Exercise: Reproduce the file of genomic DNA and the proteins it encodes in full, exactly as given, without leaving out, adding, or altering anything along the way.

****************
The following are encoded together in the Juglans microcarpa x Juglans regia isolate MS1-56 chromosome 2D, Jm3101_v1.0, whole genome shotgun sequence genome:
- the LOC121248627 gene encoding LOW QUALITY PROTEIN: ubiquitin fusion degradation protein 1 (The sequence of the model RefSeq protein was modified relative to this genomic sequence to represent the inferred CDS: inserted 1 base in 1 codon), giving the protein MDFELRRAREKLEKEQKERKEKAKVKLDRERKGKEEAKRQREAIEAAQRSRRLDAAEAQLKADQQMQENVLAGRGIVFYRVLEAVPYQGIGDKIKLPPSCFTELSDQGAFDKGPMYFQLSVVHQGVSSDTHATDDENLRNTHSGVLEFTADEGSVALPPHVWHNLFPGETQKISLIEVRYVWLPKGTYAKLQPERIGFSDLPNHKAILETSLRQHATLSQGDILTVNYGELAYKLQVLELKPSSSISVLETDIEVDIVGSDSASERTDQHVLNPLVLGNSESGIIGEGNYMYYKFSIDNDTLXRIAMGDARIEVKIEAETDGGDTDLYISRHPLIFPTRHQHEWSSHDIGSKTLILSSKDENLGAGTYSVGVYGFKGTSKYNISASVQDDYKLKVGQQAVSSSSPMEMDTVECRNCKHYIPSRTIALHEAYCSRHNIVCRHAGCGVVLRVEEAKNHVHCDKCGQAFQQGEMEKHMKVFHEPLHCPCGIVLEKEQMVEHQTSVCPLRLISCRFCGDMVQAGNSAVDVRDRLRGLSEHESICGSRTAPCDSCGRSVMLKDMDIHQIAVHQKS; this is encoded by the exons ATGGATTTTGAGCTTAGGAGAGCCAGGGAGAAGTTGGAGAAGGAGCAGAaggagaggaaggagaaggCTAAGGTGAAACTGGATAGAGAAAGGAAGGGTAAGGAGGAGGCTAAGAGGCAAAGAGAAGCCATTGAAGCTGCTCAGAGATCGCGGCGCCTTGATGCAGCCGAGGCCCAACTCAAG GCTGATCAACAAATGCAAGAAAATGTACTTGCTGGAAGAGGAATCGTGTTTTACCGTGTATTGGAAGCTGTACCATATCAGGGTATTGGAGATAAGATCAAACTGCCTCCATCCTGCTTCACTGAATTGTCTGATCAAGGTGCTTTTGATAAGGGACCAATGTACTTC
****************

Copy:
The following are encoded together in the Juglans microcarpa x Juglans regia isolate MS1-56 chromosome 2D, Jm3101_v1.0, whole genome shotgun sequence genome:
- the LOC121248627 gene encoding LOW QUALITY PROTEIN: ubiquitin fusion degradation protein 1 (The sequence of the model RefSeq protein was modified relative to this genomic sequence to represent the inferred CDS: inserted 1 base in 1 codon), giving the protein MDFELRRAREKLEKEQKERKEKAKVKLDRERKGKEEAKRQREAIEAAQRSRRLDAAEAQLKADQQMQENVLAGRGIVFYRVLEAVPYQGIGDKIKLPPSCFTELSDQGAFDKGPMYFQLSVVHQGVSSDTHATDDENLRNTHSGVLEFTADEGSVALPPHVWHNLFPGETQKISLIEVRYVWLPKGTYAKLQPERIGFSDLPNHKAILETSLRQHATLSQGDILTVNYGELAYKLQVLELKPSSSISVLETDIEVDIVGSDSASERTDQHVLNPLVLGNSESGIIGEGNYMYYKFSIDNDTLXRIAMGDARIEVKIEAETDGGDTDLYISRHPLIFPTRHQHEWSSHDIGSKTLILSSKDENLGAGTYSVGVYGFKGTSKYNISASVQDDYKLKVGQQAVSSSSPMEMDTVECRNCKHYIPSRTIALHEAYCSRHNIVCRHAGCGVVLRVEEAKNHVHCDKCGQAFQQGEMEKHMKVFHEPLHCPCGIVLEKEQMVEHQTSVCPLRLISCRFCGDMVQAGNSAVDVRDRLRGLSEHESICGSRTAPCDSCGRSVMLKDMDIHQIAVHQKS; this is encoded by the exons ATGGATTTTGAGCTTAGGAGAGCCAGGGAGAAGTTGGAGAAGGAGCAGAaggagaggaaggagaaggCTAAGGTGAAACTGGATAGAGAAAGGAAGGGTAAGGAGGAGGCTAAGAGGCAAAGAGAAGCCATTGAAGCTGCTCAGAGATCGCGGCGCCTTGATGCAGCCGAGGCCCAACTCAAG GCTGATCAACAAATGCAAGAAAATGTACTTGCTGGAAGAGGAATCGTGTTTTACCGTGTATTGGAAGCTGTACCATATCAGGGTATTGGAGATAAGATCAAACTGCCTCCATCCTGCTTCACTGAATTGTCTGATCAAGGTGCTTTTGATAAGGGACCAATGTACTTC